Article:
“So you can’t exorcise me.” She sat on his side of the bed and her tail coiled around his thigh. “Good. We need to talk.”


The sins-of-flesh demon looked at his face and sighed. Then she leaned over and hefted him in her strong arms. “I guess it’ll have to wait until you’re yourself again. C’mon, Reverend, let’s get you out of here.”

In the process of making her exit, the sins-of-flesh demon smashed down three walls, overturned two market carts, and set a midden on fire. Nobody tried to stop her. Indeed, they didn’t even try to run, just stood by and watched in confusion. Their society had been so carefully, gently structured that they couldn’t recognize a force of chaos in their midst, never mind decide what to do about it. Finally, the demon scaled the town wall, Alpert strapped to her back, and bolted into the forest.

Once they were safely surrounded by trees and rocks, the sins-of-flesh demon set him down, feeling his forehead and staring into his eyes.

“Hey, you okay? If you’re still feeling it, I’m good for another twenty miles…”

Alpert stared at her. When he spoke, his voice was shaking.


Then he clung to his demon and sobbed like a child.

It took three days for the Angel of Joy’s influence to wear off. Alpert cried for most of them. His sins-of-flesh demon sprinted back to the town to retrieve his gear, set up camp, and nursed him like a sick infant, soaking a blanket in the river to bring his fever down.

“It’s okay, it’s okay,” she kept saying. “You’re tough. You’ll be all right. You know it. I wouldn’t be here if you didn’t…”

On the fourth day, Alpert came back to himself, though he looked as though he’d lost a loved one and moved like an old man. Dressed only in his underclothes, he crawled out from under his tarp with a frying pan. The sins-of-flesh demon was devouring fish raw, but she gave him one to fry over the fire, pulping a lemon in her fist to drizzle the juice over it.

“Thank you.” He smiled wanly at her. “I could swear, you look more beautiful every time I see you.”

She dimpled and somehow managed to curtsy while nude and sitting down. “We aims to please, Reverend. How you feeling?”

He grimaced and sat next to her. “Dreadful, but that’s to be expected. I’m afraid you shall have to wait a while before I’m in any condition to exorcise you.”

“Gee, that’s too bad. For you, that is. Because we need to have a serious conversation. How many times have you denied yourself pleasure so you can get me to materialize?”

Alpert sent her a wary look, then went back to seasoning the fish. “I’ve lost count.”

“I’ll bet. But every time it’s the same. You drive me crazy, fuck my brains out, and then slap one of those stars on my back. I get a couple hours here, tops. I want you to stop doing that. I want to be around you more.”

Alpert looked at her suspiciously.

“I won’t cause havoc!”

“I seem to recall you setting a midden on fire.”

“That was an accident! And I didn’t hurt any people.” She looked proud of herself. “I didn’t even tempt them. I just follow you. Isn’t that right?”

Alpert nodded reluctantly.

“But I want to walk the earth with you. I want to see the sights and taste the foods. I want to touch you and make you come. I want a name.”

Alpert’s lips thinned. He knew that this was dangerous territory. The proper thing to do was banish her and stop letting her manifest at all. But he had no chalk, and she had, of her own free will, gotten him away from the Angel of Joy. It had promised him an end to loneliness…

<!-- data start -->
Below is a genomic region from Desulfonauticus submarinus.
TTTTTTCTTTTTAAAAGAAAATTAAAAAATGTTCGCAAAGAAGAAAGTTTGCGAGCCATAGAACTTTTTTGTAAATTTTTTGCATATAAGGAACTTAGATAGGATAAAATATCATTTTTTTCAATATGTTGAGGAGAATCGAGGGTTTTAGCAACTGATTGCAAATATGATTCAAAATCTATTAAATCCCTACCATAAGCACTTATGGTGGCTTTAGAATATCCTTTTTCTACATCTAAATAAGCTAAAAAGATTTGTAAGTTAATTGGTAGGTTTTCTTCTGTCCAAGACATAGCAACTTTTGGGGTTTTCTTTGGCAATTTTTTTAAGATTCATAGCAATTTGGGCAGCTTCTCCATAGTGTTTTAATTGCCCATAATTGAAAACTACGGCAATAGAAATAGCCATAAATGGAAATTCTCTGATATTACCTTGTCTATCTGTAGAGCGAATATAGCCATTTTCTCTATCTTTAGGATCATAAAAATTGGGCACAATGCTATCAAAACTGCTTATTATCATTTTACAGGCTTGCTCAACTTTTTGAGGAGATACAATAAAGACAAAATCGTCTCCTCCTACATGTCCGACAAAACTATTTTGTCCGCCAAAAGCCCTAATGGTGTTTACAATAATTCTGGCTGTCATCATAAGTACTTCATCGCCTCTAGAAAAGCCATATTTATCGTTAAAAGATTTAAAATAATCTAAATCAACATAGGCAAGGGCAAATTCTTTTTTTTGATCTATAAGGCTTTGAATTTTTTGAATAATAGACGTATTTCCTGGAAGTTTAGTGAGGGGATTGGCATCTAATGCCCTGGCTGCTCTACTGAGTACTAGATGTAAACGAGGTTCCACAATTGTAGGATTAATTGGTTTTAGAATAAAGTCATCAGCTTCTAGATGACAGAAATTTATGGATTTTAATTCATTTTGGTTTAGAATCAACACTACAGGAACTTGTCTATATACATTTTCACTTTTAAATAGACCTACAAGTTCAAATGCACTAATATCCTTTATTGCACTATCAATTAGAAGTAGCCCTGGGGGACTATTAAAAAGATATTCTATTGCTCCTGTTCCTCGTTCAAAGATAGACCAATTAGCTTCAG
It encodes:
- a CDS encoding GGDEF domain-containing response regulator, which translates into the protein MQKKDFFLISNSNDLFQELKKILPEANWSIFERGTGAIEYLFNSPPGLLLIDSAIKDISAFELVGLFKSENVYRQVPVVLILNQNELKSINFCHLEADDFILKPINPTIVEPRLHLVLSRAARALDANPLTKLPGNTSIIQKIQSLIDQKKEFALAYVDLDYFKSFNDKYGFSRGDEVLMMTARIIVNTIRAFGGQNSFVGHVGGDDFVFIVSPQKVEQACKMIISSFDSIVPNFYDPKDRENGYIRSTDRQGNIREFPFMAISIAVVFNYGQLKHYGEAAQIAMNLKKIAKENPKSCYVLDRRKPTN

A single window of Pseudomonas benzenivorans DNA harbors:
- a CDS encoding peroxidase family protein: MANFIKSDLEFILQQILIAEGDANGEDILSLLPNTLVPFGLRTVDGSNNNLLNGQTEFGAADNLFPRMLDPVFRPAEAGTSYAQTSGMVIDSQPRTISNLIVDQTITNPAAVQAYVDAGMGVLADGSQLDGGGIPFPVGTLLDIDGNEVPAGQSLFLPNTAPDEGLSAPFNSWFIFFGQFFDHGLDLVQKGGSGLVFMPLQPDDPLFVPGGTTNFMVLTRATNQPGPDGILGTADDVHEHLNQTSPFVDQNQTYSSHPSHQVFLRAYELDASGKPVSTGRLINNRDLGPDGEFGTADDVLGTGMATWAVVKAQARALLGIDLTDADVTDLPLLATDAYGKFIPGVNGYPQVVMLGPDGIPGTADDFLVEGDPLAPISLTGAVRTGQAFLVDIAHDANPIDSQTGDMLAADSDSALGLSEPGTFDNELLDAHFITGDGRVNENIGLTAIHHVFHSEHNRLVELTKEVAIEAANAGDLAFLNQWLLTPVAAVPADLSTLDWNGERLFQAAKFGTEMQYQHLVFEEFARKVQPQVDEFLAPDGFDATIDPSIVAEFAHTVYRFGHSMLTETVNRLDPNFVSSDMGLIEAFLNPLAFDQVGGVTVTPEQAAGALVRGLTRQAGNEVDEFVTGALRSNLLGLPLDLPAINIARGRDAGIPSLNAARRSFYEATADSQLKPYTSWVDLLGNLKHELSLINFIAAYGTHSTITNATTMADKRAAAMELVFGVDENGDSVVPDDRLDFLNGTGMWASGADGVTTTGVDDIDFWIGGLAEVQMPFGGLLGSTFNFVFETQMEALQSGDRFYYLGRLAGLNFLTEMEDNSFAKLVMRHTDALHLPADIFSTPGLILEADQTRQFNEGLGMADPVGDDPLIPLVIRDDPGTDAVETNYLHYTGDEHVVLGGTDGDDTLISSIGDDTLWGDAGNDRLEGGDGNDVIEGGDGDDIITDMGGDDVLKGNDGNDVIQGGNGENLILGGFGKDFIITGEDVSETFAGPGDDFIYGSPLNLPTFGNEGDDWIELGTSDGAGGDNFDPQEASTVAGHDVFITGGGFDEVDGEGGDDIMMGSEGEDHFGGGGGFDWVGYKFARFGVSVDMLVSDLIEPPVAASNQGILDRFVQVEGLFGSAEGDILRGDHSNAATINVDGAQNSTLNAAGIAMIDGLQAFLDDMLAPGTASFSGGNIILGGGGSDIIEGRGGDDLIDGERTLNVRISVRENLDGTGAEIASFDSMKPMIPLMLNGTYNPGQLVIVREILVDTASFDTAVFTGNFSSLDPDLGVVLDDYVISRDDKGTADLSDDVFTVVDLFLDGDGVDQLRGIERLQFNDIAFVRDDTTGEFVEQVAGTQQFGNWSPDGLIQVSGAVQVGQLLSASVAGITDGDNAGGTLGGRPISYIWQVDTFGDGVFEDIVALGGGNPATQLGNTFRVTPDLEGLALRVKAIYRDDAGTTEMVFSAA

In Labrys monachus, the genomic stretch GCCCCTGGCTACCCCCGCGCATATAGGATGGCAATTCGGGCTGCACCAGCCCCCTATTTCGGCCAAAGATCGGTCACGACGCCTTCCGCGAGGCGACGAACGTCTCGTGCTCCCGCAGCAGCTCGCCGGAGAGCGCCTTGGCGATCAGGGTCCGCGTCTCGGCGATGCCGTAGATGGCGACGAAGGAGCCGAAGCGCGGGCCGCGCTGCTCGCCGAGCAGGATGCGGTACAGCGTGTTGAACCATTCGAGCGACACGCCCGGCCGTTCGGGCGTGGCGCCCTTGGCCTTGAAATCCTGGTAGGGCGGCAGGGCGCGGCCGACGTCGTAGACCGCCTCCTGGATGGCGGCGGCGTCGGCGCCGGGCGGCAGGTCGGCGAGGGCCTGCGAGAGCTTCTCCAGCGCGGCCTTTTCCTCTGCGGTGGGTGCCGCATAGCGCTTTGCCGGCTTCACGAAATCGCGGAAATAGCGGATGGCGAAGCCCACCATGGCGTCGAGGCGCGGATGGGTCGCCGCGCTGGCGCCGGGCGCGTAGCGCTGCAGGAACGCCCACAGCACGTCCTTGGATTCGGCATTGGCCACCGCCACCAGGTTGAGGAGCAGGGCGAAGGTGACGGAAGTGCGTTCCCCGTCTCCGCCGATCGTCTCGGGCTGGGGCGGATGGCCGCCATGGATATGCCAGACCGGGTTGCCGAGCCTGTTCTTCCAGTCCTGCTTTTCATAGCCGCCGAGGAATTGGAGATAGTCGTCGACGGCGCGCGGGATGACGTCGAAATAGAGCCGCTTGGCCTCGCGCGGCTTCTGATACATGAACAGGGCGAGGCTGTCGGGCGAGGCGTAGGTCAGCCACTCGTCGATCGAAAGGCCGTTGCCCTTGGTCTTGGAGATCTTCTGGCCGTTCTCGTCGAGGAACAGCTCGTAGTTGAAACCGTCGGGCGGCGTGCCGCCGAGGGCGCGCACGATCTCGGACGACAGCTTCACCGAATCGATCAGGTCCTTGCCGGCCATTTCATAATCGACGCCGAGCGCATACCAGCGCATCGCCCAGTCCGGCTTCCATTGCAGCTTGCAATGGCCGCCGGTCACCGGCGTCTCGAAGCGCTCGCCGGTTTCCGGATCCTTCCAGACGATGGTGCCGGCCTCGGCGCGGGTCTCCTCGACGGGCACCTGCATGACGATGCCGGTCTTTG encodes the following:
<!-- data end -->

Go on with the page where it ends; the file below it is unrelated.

“That sounds more than reasonable,” Alpert admitted. “If you can behave.”

“Haven’t I just proved it? I’ve absorbed a lot from you, all the times we’ve spent. I get stronger every time. Besides, it’s not like you’ve ever had much trouble banishing me.”

Alpert sighed. “I suppose how I feel is irrelevant. You’re going to be on this plane until I make some more chalk.”

“What a shame. Which reminds me, you should check your gear, make sure I didn’t leave anything behind. I’ll watch your fish.”

With a groan of effort, Alpert pulled himself to his feet and shuffled to his pack. As he searched he said, “Thank you, for everything. I see the Angel of Joy had much less effect on you.”

She beamed. “Come on, Father. I’m a bad girl. What could an angel offer me? It’s funny, though.”

“Hm?” Alpert looked up from his chalk belt.

“I think when I smashed out, I changed something. You said everyone there was happy, right? Well, they aren’t anymore. When I went back for your stuff, they were arguing who’d clean up my mess, and they looked pretty mad.”

Alpert paused. He straightened and rubbed his chin. “Is that so?”

The more he thought about it… yes. Yes! An angel of joy who instilled placid passivity, a demon of repressed desire who brought out the worst of people around her… the forces of order versus chaos… and certainly, the angel was strong, but Alpert had help and forewarning now. And hadn’t it said that complacency was the cost of happiness?

He began to laugh.

“Oh, you beautiful creature,” he said, shaking his head. “This is too perfect. You are too perfect…”

“What? What is it?”

He turned and clasped her by the shoulders. “I accept your terms. Now, if you’d spare me some time to make some more chalk, how would you like to give the Angel of Joy some grief?”

She stared at him. She grinned. To his surprise, she leaned in and kissed him, so quick and light that it was over before he could register it or respond.

“Perfection,” she told him. “My name is Perfection.”

“It suits you.”

“Charmer,” she said, and together, they began to plan.

Date: 2013-08-19 01:17 am (UTC)
From: [identity profile]


He did find happiness. I think a greater happiness than he expected.

I can spend hours psychoanalyzing him. Also he is surprisingly bad at being a Chosen One.

Date: 2013-08-19 02:02 am (UTC)
From: [identity profile]
The Angel of Joy is probably kicking itself for that one, it's true.

Date: 2013-08-19 02:17 am (UTC)
From: [identity profile]
All like "damn it, how did I manage to pick a sadist?"

Date: 2013-08-19 04:53 pm (UTC)